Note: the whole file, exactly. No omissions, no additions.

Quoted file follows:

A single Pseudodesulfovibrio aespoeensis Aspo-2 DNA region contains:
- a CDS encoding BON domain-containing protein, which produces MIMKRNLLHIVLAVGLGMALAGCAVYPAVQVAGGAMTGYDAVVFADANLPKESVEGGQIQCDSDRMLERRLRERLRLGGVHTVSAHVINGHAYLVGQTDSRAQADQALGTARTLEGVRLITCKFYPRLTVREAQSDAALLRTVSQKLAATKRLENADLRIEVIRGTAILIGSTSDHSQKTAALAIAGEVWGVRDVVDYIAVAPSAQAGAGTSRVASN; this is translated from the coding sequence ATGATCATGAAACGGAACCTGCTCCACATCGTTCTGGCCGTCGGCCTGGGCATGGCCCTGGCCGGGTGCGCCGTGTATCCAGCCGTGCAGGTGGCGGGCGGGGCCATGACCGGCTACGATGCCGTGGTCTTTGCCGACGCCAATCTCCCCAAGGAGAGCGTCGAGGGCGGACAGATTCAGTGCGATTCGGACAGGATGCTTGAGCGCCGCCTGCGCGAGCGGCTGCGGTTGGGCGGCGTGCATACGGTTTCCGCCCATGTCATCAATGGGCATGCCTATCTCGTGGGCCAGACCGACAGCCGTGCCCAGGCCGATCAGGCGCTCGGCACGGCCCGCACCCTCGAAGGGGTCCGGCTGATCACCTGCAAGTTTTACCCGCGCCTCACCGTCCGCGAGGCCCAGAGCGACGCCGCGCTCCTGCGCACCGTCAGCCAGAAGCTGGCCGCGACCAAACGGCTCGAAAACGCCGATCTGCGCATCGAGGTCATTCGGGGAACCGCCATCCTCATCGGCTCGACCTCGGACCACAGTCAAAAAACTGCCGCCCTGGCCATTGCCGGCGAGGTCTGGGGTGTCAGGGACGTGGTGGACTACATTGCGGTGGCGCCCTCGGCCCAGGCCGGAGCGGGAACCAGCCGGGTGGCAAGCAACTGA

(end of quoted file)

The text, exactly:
A single Pseudodesulfovibrio aespoeensis Aspo-2 DNA region contains:
- a CDS encoding BON domain-containing protein, which produces MIMKRNLLHIVLAVGLGMALAGCAVYPAVQVAGGAMTGYDAVVFADANLPKESVEGGQIQCDSDRMLERRLRERLRLGGVHTVSAHVINGHAYLVGQTDSRAQADQALGTARTLEGVRLITCKFYPRLTVREAQSDAALLRTVSQKLAATKRLENADLRIEVIRGTAILIGSTSDHSQKTAALAIAGEVWGVRDVVDYIAVAPSAQAGAGTSRVASN; this is translated from the coding sequence ATGATCATGAAACGGAACCTGCTCCACATCGTTCTGGCCGTCGGCCTGGGCATGGCCCTGGCCGGGTGCGCCGTGTATCCAGCCGTGCAGGTGGCGGGCGGGGCCATGACCGGCTACGATGCCGTGGTCTTTGCCGACGCCAATCTCCCCAAGGAGAGCGTCGAGGGCGGACAGATTCAGTGCGATTCGGACAGGATGCTTGAGCGCCGCCTGCGCGAGCGGCTGCGGTTGGGCGGCGTGCATACGGTTTCCGCCCATGTCATCAATGGGCATGCCTATCTCGTGGGCCAGACCGACAGCCGTGCCCAGGCCGATCAGGCGCTCGGCACGGCCCGCACCCTCGAAGGGGTCCGGCTGATCACCTGCAAGTTTTACCCGCGCCTCACCGTCCGCGAGGCCCAGAGCGACGCCGCGCTCCTGCGCACCGTCAGCCAGAAGCTGGCCGCGACCAAACGGCTCGAAAACGCCGATCTGCGCATCGAGGTCATTCGGGGAACCGCCATCCTCATCGGCTCGACCTCGGACCACAGTCAAAAAACTGCCGCCCTGGCCATTGCCGGCGAGGTCTGGGGTGTCAGGGACGTGGTGGACTACATTGCGGTGGCGCCCTCGGCCCAGGCCGGAGCGGGAACCAGCCGGGTGGCAAGCAACTGA